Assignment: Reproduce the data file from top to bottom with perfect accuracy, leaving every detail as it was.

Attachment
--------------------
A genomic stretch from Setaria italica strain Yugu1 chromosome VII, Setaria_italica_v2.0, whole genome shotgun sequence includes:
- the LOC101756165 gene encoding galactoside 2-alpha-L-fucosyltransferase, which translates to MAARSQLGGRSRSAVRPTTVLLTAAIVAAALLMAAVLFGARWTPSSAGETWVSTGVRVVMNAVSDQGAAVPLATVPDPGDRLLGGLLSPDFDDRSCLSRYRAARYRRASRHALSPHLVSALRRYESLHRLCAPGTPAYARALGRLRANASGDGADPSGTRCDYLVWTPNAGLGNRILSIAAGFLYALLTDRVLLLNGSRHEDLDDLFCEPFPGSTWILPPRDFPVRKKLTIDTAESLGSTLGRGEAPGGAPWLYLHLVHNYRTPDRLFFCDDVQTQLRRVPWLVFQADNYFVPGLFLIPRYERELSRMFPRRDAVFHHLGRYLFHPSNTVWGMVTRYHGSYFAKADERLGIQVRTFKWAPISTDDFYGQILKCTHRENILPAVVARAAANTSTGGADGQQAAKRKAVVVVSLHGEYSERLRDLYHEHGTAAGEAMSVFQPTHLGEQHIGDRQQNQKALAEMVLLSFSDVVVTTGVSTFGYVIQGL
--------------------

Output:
A genomic stretch from Setaria italica strain Yugu1 chromosome VII, Setaria_italica_v2.0, whole genome shotgun sequence includes:
- the LOC101756165 gene encoding galactoside 2-alpha-L-fucosyltransferase, which translates to MAARSQLGGRSRSAVRPTTVLLTAAIVAAALLMAAVLFGARWTPSSAGETWVSTGVRVVMNAVSDQGAAVPLATVPDPGDRLLGGLLSPDFDDRSCLSRYRAARYRRASRHALSPHLVSALRRYESLHRLCAPGTPAYARALGRLRANASGDGADPSGTRCDYLVWTPNAGLGNRILSIAAGFLYALLTDRVLLLNGSRHEDLDDLFCEPFPGSTWILPPRDFPVRKKLTIDTAESLGSTLGRGEAPGGAPWLYLHLVHNYRTPDRLFFCDDVQTQLRRVPWLVFQADNYFVPGLFLIPRYERELSRMFPRRDAVFHHLGRYLFHPSNTVWGMVTRYHGSYFAKADERLGIQVRTFKWAPISTDDFYGQILKCTHRENILPAVVARAAANTSTGGADGQQAAKRKAVVVVSLHGEYSERLRDLYHEHGTAAGEAMSVFQPTHLGEQHIGDRQQNQKALAEMVLLSFSDVVVTTGVSTFGYVIQGL